I made an enormous mistake in regards to my attitude to chemistry classes in secondary school. Finding the material rather uninteresting from the start, I didn’t consider it worthy of my full attention (Oh, folly of youth!). I reckoned I could get away with largely ignoring what was being taught and planned to start heeding the lessons later on, once they might become more interesting. What a mistake! As it turned out I had chemistry classes for four long years. Frequently I was at a total loss, as the materials taught later on were based on the building blocks which had been explained the first year. I had ignored the most elemental lessons in chemistry theory and now had to somehow get by through strenuous conjecturing and a fair amount of guess work. It was like trying to erect a building without having first laid a foundation. Obviously, my marks weren’t overly impressive!
How many Christians today make the same mistake in regards to their walk with God? How many people want to get to a place they would fancy, but are unwilling to pay the price in the nitty-gritty, day-to-day aspects of discipleship? Quite a few believe they are called to be teachers, preachers, leaders or prophets. And wouldn’t it be nice to do, see multitudes saved, and witness some miracles in the process?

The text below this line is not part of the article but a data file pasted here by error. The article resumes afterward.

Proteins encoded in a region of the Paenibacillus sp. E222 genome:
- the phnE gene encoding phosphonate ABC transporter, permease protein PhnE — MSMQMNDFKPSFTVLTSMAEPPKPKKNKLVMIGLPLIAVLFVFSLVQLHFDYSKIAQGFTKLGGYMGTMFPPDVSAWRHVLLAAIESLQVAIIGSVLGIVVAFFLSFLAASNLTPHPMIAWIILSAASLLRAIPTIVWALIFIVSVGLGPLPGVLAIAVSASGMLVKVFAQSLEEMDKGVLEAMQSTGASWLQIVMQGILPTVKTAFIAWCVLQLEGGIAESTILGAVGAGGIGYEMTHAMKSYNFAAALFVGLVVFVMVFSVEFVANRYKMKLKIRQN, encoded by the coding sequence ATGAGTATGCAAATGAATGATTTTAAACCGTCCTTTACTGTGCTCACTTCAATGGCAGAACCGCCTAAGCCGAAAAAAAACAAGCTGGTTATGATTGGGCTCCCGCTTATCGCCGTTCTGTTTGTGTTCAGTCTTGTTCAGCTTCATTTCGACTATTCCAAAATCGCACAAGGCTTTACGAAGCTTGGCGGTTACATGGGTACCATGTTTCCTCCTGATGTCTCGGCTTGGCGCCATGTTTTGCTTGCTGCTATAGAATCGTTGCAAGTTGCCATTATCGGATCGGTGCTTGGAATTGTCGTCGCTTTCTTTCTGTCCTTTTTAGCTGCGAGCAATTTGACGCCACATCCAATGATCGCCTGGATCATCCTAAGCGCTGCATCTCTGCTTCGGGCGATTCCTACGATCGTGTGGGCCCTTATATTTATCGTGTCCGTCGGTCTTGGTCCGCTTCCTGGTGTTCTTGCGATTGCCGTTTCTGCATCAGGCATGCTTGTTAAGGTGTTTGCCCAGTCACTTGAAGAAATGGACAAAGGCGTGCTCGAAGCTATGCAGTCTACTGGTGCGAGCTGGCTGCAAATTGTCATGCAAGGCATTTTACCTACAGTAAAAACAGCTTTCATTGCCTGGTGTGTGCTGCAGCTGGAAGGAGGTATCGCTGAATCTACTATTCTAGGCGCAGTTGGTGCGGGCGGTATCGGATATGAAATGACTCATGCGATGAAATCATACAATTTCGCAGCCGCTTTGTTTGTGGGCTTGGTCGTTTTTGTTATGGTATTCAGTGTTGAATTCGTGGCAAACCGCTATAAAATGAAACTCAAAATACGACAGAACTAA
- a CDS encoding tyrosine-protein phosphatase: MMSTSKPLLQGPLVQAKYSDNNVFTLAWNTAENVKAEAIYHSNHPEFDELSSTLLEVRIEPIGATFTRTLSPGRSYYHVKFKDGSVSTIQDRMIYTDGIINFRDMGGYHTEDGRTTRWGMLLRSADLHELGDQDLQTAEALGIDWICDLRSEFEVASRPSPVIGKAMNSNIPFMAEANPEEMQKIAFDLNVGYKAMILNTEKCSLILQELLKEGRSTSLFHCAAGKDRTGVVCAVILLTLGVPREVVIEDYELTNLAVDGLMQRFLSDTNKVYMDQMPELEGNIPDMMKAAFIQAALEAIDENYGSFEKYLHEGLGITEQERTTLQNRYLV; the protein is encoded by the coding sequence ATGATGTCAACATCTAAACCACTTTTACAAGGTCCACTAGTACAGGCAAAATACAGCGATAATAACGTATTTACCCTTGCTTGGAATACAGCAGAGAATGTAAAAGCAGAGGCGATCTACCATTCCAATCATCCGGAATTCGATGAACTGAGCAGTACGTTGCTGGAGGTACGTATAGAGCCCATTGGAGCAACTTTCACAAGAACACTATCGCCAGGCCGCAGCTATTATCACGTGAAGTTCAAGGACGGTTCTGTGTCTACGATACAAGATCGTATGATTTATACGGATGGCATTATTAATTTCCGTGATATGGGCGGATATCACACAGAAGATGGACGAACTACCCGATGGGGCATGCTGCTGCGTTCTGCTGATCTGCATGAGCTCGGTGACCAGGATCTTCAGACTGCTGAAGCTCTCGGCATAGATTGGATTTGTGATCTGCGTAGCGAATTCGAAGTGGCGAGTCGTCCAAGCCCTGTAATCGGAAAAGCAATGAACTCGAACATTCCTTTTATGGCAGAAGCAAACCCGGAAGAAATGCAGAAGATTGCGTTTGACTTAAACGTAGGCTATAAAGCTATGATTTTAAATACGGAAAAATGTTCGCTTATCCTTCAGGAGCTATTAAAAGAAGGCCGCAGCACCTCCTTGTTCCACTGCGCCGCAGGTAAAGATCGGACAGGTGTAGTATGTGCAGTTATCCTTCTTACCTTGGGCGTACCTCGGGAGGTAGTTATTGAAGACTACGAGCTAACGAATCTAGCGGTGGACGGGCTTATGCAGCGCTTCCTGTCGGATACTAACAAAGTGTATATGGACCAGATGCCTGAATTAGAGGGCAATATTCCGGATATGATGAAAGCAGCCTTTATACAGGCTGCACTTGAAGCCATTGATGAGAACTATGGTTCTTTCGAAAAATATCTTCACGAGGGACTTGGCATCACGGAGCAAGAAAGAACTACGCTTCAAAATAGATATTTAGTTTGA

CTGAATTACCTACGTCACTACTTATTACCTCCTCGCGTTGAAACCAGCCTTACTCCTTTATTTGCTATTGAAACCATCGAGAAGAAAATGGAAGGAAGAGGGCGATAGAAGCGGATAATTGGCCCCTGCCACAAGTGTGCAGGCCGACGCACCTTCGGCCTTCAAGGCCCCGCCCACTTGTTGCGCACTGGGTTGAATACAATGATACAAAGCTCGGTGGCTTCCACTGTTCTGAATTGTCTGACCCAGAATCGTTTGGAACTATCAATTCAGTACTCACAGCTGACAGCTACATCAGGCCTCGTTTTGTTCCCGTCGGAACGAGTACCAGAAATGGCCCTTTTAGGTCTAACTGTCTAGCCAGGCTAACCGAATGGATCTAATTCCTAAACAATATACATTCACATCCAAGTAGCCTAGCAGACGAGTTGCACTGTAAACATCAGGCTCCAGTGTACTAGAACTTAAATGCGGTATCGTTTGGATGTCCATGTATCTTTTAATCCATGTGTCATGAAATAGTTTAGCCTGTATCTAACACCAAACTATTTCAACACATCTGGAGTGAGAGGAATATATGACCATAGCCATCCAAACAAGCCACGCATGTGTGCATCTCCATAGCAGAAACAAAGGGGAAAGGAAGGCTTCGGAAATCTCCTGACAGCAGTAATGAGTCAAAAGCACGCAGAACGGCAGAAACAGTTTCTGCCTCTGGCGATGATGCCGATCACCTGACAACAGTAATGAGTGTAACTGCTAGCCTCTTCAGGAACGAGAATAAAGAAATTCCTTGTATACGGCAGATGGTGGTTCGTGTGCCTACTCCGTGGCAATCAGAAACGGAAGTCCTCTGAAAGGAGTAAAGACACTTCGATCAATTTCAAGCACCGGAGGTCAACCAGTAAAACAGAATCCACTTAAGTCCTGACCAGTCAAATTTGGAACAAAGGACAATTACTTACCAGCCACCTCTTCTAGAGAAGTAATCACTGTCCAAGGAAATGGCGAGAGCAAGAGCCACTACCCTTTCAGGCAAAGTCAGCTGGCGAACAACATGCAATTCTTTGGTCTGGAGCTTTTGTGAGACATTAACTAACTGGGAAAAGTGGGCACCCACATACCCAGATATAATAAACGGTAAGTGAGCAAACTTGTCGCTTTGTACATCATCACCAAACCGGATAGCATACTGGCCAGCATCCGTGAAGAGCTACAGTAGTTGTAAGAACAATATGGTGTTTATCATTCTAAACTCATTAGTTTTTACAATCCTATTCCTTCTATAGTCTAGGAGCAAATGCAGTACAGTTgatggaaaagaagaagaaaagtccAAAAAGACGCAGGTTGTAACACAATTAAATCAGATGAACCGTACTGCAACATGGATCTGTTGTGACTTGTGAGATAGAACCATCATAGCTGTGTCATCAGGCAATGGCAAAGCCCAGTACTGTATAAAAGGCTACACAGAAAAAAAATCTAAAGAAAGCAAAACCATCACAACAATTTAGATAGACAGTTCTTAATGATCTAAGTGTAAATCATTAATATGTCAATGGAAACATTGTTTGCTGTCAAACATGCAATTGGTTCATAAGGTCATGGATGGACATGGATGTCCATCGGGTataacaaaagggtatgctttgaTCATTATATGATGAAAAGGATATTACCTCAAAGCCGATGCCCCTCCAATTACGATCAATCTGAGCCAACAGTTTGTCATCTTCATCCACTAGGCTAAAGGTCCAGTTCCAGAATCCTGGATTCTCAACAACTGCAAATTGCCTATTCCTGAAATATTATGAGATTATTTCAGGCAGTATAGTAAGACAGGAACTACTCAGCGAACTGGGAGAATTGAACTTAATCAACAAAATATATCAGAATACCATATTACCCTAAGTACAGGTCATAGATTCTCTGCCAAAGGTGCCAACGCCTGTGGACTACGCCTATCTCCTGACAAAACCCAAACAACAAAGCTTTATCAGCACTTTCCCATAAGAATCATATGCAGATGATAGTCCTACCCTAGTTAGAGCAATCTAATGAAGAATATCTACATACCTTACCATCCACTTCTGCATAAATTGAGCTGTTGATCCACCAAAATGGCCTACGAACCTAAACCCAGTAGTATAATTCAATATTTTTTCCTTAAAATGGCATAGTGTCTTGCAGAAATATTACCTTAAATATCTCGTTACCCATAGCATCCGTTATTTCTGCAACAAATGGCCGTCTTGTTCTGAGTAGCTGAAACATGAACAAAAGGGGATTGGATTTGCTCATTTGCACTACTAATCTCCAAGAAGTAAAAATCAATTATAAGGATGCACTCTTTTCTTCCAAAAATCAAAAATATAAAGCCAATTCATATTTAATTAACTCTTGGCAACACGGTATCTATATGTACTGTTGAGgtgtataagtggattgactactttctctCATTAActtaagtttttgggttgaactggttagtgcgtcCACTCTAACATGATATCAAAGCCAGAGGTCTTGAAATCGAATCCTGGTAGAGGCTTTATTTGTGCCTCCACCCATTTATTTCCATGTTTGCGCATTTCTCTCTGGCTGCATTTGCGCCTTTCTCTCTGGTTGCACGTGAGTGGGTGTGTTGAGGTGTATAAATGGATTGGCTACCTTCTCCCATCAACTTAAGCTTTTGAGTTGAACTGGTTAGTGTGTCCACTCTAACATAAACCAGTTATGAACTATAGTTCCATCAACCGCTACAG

Yet, as it is with chemistry, so it is with God. We can’t expect to excel in the ‘exciting stuff’ if we don’t ensure we’re fully grounded in the most elemental foundations of Christianity. Here are some things many of us try to skip, in our efforts to find that elusive shortcut in our walk with God: diligence, virtue, knowledge, self-control, perseverance, godliness (2 Peter 1:5). Later on (verse 9) the Apostle adds that if we lack these things, we’re short-sighted, or even blind. Ouch! We might ask ourselves: “How much have these items featured in my prayer life recently?” And should we mention things like patience, humility, servanthood, and self-denial?
Challenging words, I know. But wouldn’t it be best if we all made sure we obeyed God day by day and left the ‘big stuff’ up to Him? After all, from a biblical point of view, becoming greater really means becoming less (Matthew 18:3; and John 3:30).
Prayer: Father in heaven, thank You for Your great mercy and love for us. If I have ever sought a shortcut to ‘spiritual greatness’, please forgive me! And help me, please, to be fully grounded in basic Christian discipleship. May You indeed become greater, whilst I become less! In Jesus’ name, Amen.
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